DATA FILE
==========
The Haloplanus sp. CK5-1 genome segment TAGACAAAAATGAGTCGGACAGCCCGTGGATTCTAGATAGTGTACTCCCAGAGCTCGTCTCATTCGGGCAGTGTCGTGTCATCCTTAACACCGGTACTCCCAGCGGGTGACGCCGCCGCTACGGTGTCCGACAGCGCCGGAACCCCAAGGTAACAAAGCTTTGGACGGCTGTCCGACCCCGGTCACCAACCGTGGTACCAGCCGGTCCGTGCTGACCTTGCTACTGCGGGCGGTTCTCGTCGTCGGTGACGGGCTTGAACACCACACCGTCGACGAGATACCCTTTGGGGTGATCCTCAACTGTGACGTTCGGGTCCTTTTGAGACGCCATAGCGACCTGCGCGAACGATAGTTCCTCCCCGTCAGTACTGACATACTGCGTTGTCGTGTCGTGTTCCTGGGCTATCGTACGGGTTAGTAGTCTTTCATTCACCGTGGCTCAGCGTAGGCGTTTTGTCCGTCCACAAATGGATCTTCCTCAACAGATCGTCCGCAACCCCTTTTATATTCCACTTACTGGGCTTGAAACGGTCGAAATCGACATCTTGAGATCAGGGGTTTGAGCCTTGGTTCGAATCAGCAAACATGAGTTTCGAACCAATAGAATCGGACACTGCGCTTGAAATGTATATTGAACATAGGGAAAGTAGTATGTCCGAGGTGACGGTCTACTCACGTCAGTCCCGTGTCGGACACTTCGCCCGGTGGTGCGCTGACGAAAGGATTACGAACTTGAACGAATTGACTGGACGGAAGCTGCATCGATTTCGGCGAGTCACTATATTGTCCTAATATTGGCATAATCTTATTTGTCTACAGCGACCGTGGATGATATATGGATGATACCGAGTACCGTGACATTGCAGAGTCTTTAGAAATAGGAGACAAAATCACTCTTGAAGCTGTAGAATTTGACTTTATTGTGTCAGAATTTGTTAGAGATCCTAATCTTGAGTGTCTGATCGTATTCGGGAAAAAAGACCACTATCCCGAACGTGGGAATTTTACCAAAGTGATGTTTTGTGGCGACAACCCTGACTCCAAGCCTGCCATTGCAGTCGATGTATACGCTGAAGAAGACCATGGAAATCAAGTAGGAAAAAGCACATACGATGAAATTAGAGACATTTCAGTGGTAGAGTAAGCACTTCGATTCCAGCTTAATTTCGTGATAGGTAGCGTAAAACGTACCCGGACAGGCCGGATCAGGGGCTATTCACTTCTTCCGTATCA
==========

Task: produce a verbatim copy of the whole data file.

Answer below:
The Haloplanus sp. CK5-1 genome segment TAGACAAAAATGAGTCGGACAGCCCGTGGATTCTAGATAGTGTACTCCCAGAGCTCGTCTCATTCGGGCAGTGTCGTGTCATCCTTAACACCGGTACTCCCAGCGGGTGACGCCGCCGCTACGGTGTCCGACAGCGCCGGAACCCCAAGGTAACAAAGCTTTGGACGGCTGTCCGACCCCGGTCACCAACCGTGGTACCAGCCGGTCCGTGCTGACCTTGCTACTGCGGGCGGTTCTCGTCGTCGGTGACGGGCTTGAACACCACACCGTCGACGAGATACCCTTTGGGGTGATCCTCAACTGTGACGTTCGGGTCCTTTTGAGACGCCATAGCGACCTGCGCGAACGATAGTTCCTCCCCGTCAGTACTGACATACTGCGTTGTCGTGTCGTGTTCCTGGGCTATCGTACGGGTTAGTAGTCTTTCATTCACCGTGGCTCAGCGTAGGCGTTTTGTCCGTCCACAAATGGATCTTCCTCAACAGATCGTCCGCAACCCCTTTTATATTCCACTTACTGGGCTTGAAACGGTCGAAATCGACATCTTGAGATCAGGGGTTTGAGCCTTGGTTCGAATCAGCAAACATGAGTTTCGAACCAATAGAATCGGACACTGCGCTTGAAATGTATATTGAACATAGGGAAAGTAGTATGTCCGAGGTGACGGTCTACTCACGTCAGTCCCGTGTCGGACACTTCGCCCGGTGGTGCGCTGACGAAAGGATTACGAACTTGAACGAATTGACTGGACGGAAGCTGCATCGATTTCGGCGAGTCACTATATTGTCCTAATATTGGCATAATCTTATTTGTCTACAGCGACCGTGGATGATATATGGATGATACCGAGTACCGTGACATTGCAGAGTCTTTAGAAATAGGAGACAAAATCACTCTTGAAGCTGTAGAATTTGACTTTATTGTGTCAGAATTTGTTAGAGATCCTAATCTTGAGTGTCTGATCGTATTCGGGAAAAAAGACCACTATCCCGAACGTGGGAATTTTACCAAAGTGATGTTTTGTGGCGACAACCCTGACTCCAAGCCTGCCATTGCAGTCGATGTATACGCTGAAGAAGACCATGGAAATCAAGTAGGAAAAAGCACATACGATGAAATTAGAGACATTTCAGTGGTAGAGTAAGCACTTCGATTCCAGCTTAATTTCGTGATAGGTAGCGTAAAACGTACCCGGACAGGCCGGATCAGGGGCTATTCACTTCTTCCGTATCA